The question is not whether some people were hurt or felt aggrieved by the singing of the song. It is not even whether some people like Hofmeyer have concluded that the song was sung with the intention to be hurtful to Afrikaners. The question is, objectively speaking, whether given the facts and the context one can reasonably conclude that the person or group who sang the song had the intention to harm or hurt others on the basis of their race.

For example, if the Drakensberg Boys Choir sang “Kill the Boer, Kill the Farmer” at a choir competition in Vienna as part of a medley of struggle songs, no court in its right mind is going to find that the singing of the song in that context constituted hate speech prohibited by section 10 of PEPUDA because those boys could not reasonably be construed as having had the intention to harm others on the basis of their race.  If the song is used as part of a soundtrack of a documentary about the United Democratic Front and the uprising against the apartheid state in the nineteen eighties, one would be hard pressed, once again, to make a finding of hate speech. Neither would the homophobic utterances of a fictional character in Spud constitute hate speech.

Bono’s assertion that it is all about when and where you sing such a song is therefore spot on. If he stops being a musician and an ambassador for World Peace, he might want to consider studying law (but then he won’t be allowed to wear those cool sunglasses to work). He obviously has a better instinct for what is right and wrong and for where the law should draw the line than that polluting musician, Steve Hofmeyer.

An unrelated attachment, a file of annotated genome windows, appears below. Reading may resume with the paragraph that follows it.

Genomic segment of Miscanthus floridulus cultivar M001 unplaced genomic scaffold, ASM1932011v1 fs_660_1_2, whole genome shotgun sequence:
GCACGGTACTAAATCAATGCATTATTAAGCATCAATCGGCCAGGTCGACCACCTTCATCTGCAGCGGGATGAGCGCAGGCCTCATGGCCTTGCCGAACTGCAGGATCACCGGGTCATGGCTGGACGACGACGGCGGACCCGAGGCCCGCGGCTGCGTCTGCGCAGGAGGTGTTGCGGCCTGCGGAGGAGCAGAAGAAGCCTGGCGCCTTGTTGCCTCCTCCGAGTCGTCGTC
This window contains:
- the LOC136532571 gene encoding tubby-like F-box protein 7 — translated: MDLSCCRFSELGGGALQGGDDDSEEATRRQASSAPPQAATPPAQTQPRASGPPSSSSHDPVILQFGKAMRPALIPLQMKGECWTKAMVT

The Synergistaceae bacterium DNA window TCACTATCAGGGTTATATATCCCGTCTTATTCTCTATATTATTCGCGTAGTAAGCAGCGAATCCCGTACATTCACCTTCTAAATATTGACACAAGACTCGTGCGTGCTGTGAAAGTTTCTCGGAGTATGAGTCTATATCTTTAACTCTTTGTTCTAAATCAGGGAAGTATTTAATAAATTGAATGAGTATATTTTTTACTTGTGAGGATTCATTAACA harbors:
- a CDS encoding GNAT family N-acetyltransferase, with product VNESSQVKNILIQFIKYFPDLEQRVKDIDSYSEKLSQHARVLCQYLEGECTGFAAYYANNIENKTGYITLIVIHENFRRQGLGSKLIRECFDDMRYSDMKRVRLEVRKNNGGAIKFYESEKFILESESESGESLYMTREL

Of course, one is entitled to express a dislike for the song – no matter in what context it is sung or performed. One is entitled to boycott a band if one does not like its politics (although one should really not pollute a river – even the Jukskei River – in the process). Maybe there are big Steve Hofmeyer fans who live in Cape Town and wish to boycott U2’s concert here in support of their hero. I would support their boycott one hundred percent – especially if they agree not to throw their tickets in the Liesbeek River but rather to give those tickets to me so that I can make good use of them.